Scotland has come first in Europe for legal LGBT equality matching 92% of the criteria while Ireland meets just 40%.
Of the criteria put forth by the European Region of the International Lesbian, Gay, Bisexual, Trans and Intersex Association, Scotland meets 92% while the UK overall reached 86% of the 48-point criteria.
Due to its more progressive policies for LGBT people, ILGA-Europe’s Rainbow Europe Index 2015 places Scotland ahead of the rest of the UK and Europe on LGBT equality and human rights legislation.
Ireland embarrassingly only meets 40% of the criteria which places it just before Greece and Georgia. Ireland falls far behind Belgium, the Netherlands, and Finland.
Azerbaijan is the lowest ranking country with only 5% of criteria while fervently anti-gay Russia meets 8%.
The Equality Network said the UK’s overall figure was brought down by a “lack of protections for intersex people in England and Wales, and Northern Ireland’s failure to respect LGBTI human rights in a range of areas, including its refusal to legalise same-sex marriage”.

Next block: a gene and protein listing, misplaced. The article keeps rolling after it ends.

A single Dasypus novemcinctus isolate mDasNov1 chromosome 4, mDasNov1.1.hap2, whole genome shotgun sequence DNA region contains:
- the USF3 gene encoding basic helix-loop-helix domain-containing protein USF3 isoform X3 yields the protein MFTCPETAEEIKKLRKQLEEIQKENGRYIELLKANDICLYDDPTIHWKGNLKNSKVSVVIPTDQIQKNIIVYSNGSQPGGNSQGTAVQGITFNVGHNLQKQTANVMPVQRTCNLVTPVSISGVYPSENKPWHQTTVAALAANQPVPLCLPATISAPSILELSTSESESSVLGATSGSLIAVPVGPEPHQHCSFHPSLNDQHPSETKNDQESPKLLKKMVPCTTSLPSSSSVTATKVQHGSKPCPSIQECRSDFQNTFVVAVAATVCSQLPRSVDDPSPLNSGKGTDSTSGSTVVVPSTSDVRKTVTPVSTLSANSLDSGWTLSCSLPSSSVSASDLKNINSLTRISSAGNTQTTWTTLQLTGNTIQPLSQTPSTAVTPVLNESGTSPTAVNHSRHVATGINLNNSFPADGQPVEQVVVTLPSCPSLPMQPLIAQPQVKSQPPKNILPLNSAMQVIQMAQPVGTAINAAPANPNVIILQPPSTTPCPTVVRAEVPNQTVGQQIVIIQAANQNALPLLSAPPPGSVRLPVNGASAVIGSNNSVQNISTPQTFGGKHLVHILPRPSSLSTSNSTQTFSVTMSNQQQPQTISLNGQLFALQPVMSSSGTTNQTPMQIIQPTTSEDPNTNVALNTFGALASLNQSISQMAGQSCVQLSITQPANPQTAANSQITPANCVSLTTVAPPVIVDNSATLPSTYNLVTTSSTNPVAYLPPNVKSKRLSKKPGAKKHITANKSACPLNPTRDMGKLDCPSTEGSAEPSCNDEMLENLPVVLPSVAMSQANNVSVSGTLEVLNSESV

Ireland fails to reach more than 30% in three of the four categories, including Equality and Non-Discrimination, Hate Crime and Speech, and Legal Gender Recognition and Bodily Integrity. We rank highly only in the section of Family and, if the referendum passes, Ireland will have filled almost all of the criteria in that section.
The Rainbow Europe Index measures progress in European countries on LGBT equality against a 48-point criteria including legal protections from discrimination in employment and services, rights and recognition of transgender people, and equality in family law.
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